Health and Safety Podcast Transcript: Apr. 16, 2014
Hello, and welcome to the Fairfax County Health and Safety Podcast. I’m
your host Jim Person. Coming up, learn about work zone awareness, an
active shooter resource available for your work place, Virginia 811 and
National 9-1-1 Education Month. Links to topics mentioned in this podcast
can be found online at www.fairfaxcounty.gov.
April 7-11 was National Work Zone Awareness Week. As you know, there are
many roads in the area that have traffic work zones due to road
construction. Keep these tips in mind when driving in work zones to help
protect yourself, your passengers, other drivers and the workers in
traffic work zones:
Expect the Unexpected: Work zones can change overnight and throughout a
work day. Speeds limits may change, traffic lanes may have closed,
shifted or narrowed and there may be workers and equipment near the
Don’t Speed: Pay attention to and obey posted speed limit signs at all
times, even if it appears there are no workers on site.
Don’t Tailgate: Keep a safe distance between you, the vehicle ahead of
you and construction workers and equipment. This will allow time to
react if there is a sudden stop or other unexpected event. Rear-end
collisions account for 30 percent of work zone crashes.
Obey Road Signs and Road Crew Flaggers: Warning signs are posted to
help you move through the work zone and flaggers know when it is safe
to move through a work zone.
In addition, don’t be distracted and stay alert, keep up with the traffic flow and always wear your seat belt in case of a collision. And remember to be patient. Work zones are not meant to be an inconvenience to you. Work crews are working to improve the road conditions to make it better in the future. Learn more at www.virginiadot.org.
The recent Ft. Hood shootings is a good reminder that an active shooter incident can occur any where. Get copies of the Department of Homeland Security active shooter poster for your worksite online at www.dhs.gov and search for active shooter poster. The poster can be printed out and posted at multiple locations in your office. It provides quick guidance on what to do if an active shooter is in your vicinity, how to respond when law enforcement arrives on the scene, as well as how to recognize the signs of potential workplace violence. The Web address again is dhs.gov, and search for active shooter poster.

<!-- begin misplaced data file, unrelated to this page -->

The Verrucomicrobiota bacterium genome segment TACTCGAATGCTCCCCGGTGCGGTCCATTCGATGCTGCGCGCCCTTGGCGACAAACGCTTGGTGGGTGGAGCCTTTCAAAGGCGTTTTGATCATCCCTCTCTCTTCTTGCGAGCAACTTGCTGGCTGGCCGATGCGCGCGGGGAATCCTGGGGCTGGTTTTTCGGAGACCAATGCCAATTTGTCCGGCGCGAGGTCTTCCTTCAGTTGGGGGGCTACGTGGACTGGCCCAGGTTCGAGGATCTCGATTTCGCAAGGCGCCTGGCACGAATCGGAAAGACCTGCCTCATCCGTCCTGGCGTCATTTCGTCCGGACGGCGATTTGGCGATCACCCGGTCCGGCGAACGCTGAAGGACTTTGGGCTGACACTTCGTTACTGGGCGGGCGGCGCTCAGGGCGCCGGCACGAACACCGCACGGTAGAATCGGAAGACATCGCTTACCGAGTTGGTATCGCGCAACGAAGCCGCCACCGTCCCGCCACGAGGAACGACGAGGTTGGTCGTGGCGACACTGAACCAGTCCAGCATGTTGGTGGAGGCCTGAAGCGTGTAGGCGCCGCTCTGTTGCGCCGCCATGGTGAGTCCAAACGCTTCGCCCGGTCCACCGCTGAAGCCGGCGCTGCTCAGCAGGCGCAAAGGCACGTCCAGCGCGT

The Virginia Utility Protection Service, commonly called Miss Utility of Virginia, is the not-for-profit organization created by Virginia’s utilities to protect their underground facilities. Virginia 811 is the free “one call” Virginia communications center for excavators, contractors, property owners and those planning any kind of excavation, digging or demolition. Miss Utility of Virginia notifies participating utilities of the upcoming excavation work so they can locate and mark their underground facilities in advance to prevent possible damage to underground utility lines, injury, property damage and service outages. Calling before you dig is a simple step, but one that can make your construction, planting or home improvement project safer while preventing utility outages that can be inconvenient or even dangerous for your neighbors. In addition, calling 811 before you dig is the law. To learn more visit www.va811.com.
Finally, April is National 9-1-1 Education Month. When calling 9-1-1 in an emergency, remember to know where you are so you can tell 9-1-1 exactly where to find you.Stay calm and ready to listen: 9-1-1 will stay on the line to help you until help arrives. And never hang up, even if you called 9-1-1 by accident, or if you think the problem has gone away. It is the 9-1-1 call taker’s job to make sure that you are okay and that help has gotten to whoever needs it. In situations where you aren’t able to talk or have to leave, keep the phone off the hook so that the 9-1-1 operator can hear what is going on in the room. They also may be able to use the computers at the 9-1-1 Center to find your address. Learn more about Fairfax County’s 9-1-1 Center, the largest in Virginia and one of the 50 largest in the country, at www.fairfaxcounty.gov/911.
That’s it for this edition of the Fairfax County Health and Safety Podcast, produced by the Fairfax County, Va., Government. Thanks for listening. Additional information about health and safety topics and emergency preparedness may be found online at www.fairfaxcounty.gov. And remember, if you have a police, fire or medical emergency, call 9-1-1. For non-emergency needs, call 703-691-2131.